When the record representation clause is incomplete - that is, if it does not specify the layout for all components - the compiler is free to map the unspecified components in any way that is consistent with the logic of the record type declaration. Compilers should be able to produce listings of record mappings upon request.
When it is important that the objects of a given record type be allocated on a given storage boundary, this can be specified by means of an alignment clause. The alignment is expressed as a number of storage units, and all addresses at which the objects are allocated must be exact multiples of the specified number of storage units (the address modulo the alignment expression must be zero).
for PAGE_BUFFER use at mod 512;
for TTY_STATUS_REGISTER use at 16#40#;
This form of clause can also be used for specifying the address of the code of a subprogram, or to link an interrupt with a given entry. The address given after the reserved word at has the system-dependent type SYSTEM.ADDRESS (assumed to be an integer type in the above example).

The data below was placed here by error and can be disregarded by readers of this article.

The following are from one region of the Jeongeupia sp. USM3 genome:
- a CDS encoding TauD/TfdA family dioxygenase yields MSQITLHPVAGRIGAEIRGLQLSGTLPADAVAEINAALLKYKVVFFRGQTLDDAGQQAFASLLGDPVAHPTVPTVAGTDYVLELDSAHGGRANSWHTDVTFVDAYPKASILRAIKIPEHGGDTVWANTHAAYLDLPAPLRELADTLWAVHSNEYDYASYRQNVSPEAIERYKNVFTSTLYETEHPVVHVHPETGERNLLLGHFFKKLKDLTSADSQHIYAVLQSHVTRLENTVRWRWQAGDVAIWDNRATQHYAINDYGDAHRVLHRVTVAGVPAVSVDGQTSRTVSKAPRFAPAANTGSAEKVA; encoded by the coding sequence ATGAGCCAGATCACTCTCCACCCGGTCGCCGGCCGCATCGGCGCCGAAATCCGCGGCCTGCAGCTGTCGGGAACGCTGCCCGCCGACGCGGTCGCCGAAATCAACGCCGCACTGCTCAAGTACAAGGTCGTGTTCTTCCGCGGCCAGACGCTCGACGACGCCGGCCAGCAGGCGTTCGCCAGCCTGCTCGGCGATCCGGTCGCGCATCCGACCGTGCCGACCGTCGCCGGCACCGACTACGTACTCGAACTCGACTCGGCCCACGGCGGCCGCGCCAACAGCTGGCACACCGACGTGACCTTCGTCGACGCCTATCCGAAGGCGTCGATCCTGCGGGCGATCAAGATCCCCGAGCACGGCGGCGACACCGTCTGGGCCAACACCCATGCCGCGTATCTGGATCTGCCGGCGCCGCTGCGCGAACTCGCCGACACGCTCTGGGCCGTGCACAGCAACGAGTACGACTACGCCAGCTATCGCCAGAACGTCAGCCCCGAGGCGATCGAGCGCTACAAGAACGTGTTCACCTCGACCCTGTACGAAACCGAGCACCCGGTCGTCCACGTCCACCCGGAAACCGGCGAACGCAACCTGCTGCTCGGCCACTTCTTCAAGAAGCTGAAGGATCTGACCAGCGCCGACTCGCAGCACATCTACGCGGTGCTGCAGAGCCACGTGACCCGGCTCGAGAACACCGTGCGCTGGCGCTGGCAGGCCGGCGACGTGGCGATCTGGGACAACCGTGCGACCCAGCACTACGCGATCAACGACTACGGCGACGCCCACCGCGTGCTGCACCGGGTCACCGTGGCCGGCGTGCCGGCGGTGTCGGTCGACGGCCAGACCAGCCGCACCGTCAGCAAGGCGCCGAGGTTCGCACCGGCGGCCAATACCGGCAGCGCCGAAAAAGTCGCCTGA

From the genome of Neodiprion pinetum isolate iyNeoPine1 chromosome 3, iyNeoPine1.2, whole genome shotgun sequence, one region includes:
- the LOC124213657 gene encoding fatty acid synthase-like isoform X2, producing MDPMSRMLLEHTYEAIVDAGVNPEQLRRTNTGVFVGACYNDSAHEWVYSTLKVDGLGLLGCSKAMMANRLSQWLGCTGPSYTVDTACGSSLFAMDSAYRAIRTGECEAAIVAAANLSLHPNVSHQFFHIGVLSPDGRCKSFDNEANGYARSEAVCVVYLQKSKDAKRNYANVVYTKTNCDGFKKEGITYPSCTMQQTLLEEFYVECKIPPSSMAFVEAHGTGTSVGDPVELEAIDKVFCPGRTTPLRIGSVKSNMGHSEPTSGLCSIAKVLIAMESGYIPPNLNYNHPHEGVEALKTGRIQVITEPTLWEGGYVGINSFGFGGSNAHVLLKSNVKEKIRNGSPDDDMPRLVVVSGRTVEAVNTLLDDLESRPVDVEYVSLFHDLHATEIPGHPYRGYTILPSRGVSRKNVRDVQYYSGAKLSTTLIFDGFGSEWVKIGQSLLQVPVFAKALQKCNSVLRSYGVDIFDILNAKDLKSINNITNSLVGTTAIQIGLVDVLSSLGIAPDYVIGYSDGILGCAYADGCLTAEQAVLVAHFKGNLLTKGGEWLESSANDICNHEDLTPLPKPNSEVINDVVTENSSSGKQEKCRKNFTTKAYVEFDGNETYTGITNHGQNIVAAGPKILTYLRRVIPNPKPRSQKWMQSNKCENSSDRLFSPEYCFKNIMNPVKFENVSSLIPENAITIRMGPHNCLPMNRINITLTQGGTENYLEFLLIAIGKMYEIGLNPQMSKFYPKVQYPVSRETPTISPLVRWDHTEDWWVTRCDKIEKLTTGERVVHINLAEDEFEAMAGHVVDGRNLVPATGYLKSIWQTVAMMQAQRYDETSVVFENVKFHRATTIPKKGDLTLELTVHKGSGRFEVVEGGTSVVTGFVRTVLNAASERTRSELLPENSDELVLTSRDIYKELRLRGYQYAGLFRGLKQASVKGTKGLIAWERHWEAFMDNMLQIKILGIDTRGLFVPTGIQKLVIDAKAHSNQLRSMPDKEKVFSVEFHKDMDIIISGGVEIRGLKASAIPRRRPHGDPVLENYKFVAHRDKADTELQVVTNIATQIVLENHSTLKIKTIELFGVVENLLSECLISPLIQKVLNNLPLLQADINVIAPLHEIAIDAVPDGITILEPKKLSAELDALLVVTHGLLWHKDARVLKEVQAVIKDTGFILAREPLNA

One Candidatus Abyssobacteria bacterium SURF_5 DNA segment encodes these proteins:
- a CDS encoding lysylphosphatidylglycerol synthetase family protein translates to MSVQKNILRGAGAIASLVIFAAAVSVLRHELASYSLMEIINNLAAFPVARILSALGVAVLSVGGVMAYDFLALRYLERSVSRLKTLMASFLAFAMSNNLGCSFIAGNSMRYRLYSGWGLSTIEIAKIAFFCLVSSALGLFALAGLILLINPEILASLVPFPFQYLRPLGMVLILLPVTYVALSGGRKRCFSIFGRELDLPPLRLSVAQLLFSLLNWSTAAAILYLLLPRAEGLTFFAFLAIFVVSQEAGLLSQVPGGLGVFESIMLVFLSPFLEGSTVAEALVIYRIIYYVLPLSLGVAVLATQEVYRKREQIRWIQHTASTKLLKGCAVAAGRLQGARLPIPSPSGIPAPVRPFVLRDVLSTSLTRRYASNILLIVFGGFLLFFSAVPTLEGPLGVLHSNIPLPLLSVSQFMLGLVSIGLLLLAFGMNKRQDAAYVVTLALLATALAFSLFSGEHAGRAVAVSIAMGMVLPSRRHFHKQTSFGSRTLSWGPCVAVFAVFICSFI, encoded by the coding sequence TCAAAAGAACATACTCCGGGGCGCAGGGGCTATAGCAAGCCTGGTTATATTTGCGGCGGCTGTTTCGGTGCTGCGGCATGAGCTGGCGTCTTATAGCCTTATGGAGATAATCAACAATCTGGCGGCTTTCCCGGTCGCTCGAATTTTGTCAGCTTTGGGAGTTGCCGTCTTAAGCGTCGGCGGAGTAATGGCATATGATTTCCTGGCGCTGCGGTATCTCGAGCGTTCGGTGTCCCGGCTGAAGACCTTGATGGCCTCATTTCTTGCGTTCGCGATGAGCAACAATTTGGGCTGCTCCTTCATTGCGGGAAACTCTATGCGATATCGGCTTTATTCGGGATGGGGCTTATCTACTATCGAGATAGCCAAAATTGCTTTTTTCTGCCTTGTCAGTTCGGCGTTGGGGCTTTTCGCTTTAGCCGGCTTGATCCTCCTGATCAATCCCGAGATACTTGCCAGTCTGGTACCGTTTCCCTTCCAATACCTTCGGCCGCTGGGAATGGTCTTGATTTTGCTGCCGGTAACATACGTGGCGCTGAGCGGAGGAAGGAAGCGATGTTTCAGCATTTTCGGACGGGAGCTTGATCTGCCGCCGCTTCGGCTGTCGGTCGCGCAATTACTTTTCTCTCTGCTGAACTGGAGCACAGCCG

The mapping is specified using an aggregate in which the values of the type are enumerated one by one. The type of such an aggregate is a one-dimensional array whose component type is universal_integer and whose index subtype is the enumeration type itself. For example, consider a program that generates object code for a given machine and in which the operation codes for the machine are defined by an enumeration type. It is necessary to map the enumeration values into actual operation codes and this can be achieved as follows:
type MIX_CODE is (ADD, SUB, MUL, LDA, STA, STZ); for MIX_CODE use (ADD => 1, SUB => 2, MUL => 3, LDA => 8, STA => 24, STZ => 33);
In this example the array aggregate is of type
array (MIX_CODE) of universal_integer
All enumeration values must be provided with distinct universal integer codes and these codes must be known at compilation time. Moreover, in order to get an efficient implementation of order relations, the internal codes must follow the same ordering as the enumeration values. The order relations are then known through the internal codes, and there is no need for the compiler to generate tables that contain the order relation.
As illustrated above, the specified internal codes need not be successive integers. We discuss the implications of this issue in the next section.